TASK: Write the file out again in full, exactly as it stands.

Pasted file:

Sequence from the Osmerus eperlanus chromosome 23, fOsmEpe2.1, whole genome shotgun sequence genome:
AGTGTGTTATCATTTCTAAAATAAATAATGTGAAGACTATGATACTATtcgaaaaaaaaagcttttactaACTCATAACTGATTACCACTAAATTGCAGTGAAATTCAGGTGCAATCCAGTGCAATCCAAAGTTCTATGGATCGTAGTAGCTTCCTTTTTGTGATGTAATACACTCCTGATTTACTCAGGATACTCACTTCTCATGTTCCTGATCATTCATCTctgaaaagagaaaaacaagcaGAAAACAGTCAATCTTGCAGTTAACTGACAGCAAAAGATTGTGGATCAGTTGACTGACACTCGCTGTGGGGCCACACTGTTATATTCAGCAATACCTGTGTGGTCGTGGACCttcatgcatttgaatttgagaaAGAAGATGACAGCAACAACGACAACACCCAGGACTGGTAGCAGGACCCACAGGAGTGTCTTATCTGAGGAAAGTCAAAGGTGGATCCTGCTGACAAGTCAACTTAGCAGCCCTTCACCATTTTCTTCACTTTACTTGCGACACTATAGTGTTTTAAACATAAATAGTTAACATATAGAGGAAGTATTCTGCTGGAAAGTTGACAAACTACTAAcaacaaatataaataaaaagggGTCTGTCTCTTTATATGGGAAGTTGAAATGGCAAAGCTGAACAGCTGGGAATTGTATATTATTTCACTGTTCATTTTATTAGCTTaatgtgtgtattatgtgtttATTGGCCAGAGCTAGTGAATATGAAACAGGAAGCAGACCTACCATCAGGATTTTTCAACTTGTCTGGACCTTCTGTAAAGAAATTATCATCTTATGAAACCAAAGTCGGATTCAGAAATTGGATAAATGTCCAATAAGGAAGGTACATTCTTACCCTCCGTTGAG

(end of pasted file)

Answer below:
Sequence from the Osmerus eperlanus chromosome 23, fOsmEpe2.1, whole genome shotgun sequence genome:
AGTGTGTTATCATTTCTAAAATAAATAATGTGAAGACTATGATACTATtcgaaaaaaaaagcttttactaACTCATAACTGATTACCACTAAATTGCAGTGAAATTCAGGTGCAATCCAGTGCAATCCAAAGTTCTATGGATCGTAGTAGCTTCCTTTTTGTGATGTAATACACTCCTGATTTACTCAGGATACTCACTTCTCATGTTCCTGATCATTCATCTctgaaaagagaaaaacaagcaGAAAACAGTCAATCTTGCAGTTAACTGACAGCAAAAGATTGTGGATCAGTTGACTGACACTCGCTGTGGGGCCACACTGTTATATTCAGCAATACCTGTGTGGTCGTGGACCttcatgcatttgaatttgagaaAGAAGATGACAGCAACAACGACAACACCCAGGACTGGTAGCAGGACCCACAGGAGTGTCTTATCTGAGGAAAGTCAAAGGTGGATCCTGCTGACAAGTCAACTTAGCAGCCCTTCACCATTTTCTTCACTTTACTTGCGACACTATAGTGTTTTAAACATAAATAGTTAACATATAGAGGAAGTATTCTGCTGGAAAGTTGACAAACTACTAAcaacaaatataaataaaaagggGTCTGTCTCTTTATATGGGAAGTTGAAATGGCAAAGCTGAACAGCTGGGAATTGTATATTATTTCACTGTTCATTTTATTAGCTTaatgtgtgtattatgtgtttATTGGCCAGAGCTAGTGAATATGAAACAGGAAGCAGACCTACCATCAGGATTTTTCAACTTGTCTGGACCTTCTGTAAAGAAATTATCATCTTATGAAACCAAAGTCGGATTCAGAAATTGGATAAATGTCCAATAAGGAAGGTACATTCTTACCCTCCGTTGAG